Our Impact

Since launching our first pilot in 2009, we have delivered over 100 violence reduction workshops and delivered mentoring support to more than 3000 offenders and young people.

Khulisa’s programmes are proven to be effective in reducing re-offending and improving participants’ mental health and wellbeing.  As well as helping participants who are openly demonstrating self‐destructive behaviours, Khulisa’s programmes have had an equally transformational impact on young participants who are disengaged or emotionally vulnerable, helping them to identify some of the roots and triggers for their behaviour.

Theory of Change

Khulisa measures carefully selected core outcomes based on our Theory of ChangeThis draws on robust evidence placing social and emotional wellbeing at the heart of positive life outcomes for young people at risk of social exclusion. We look for positive changes in the following outcomes across all programmes:

  • Perceived life satisfaction – how satisfied individuals feel with the quality of their lives overall.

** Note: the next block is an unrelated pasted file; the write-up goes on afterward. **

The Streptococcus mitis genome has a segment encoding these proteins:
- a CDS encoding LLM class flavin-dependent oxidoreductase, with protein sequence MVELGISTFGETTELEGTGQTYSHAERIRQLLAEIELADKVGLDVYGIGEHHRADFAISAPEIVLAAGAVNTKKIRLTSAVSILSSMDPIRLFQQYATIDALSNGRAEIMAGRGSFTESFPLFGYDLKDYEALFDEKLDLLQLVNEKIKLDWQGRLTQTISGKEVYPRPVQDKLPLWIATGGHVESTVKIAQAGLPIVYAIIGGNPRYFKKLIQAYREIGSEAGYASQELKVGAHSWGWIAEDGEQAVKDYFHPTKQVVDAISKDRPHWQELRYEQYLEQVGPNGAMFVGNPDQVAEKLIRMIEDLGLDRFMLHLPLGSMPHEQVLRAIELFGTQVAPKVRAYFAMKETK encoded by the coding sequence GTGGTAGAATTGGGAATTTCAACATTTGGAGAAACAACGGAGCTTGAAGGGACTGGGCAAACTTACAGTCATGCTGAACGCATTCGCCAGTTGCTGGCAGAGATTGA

• Social and emotional wellbeing – we measure both how a participant feels and how well they are functioning.
  • Reduced negative mental wellbeing markers: reduction of reported negative mental health markers such as sleep patterns, concentration levels and anger.

The diagram below shows how our focus on social and emotional learning helps young people to address and overcome the root causes of challenging behaviour.

Key Findings

Results from two recent external evaluations (funded by the Cabinet Office and conducted by Restorative Justice for All and the University of Central Lancashire) found that Khulisa’s programmes successfully decreased anger and hostility, as well as verbal and physical aggression.  The programmes also had a positive impact on how young people responded to stressful events.

  • Only 7.6% of participants went on to re-offend (vs 31% control group)
  • 98% of pupils were reported to have demonstrated a positive change in behaviour
  • Over 91% of participants were reported to be in school and performing well, 12 months after the programme was completed

Other Impact Reports

Silence the Violence (Prison Programme)

Face It (School Programme)

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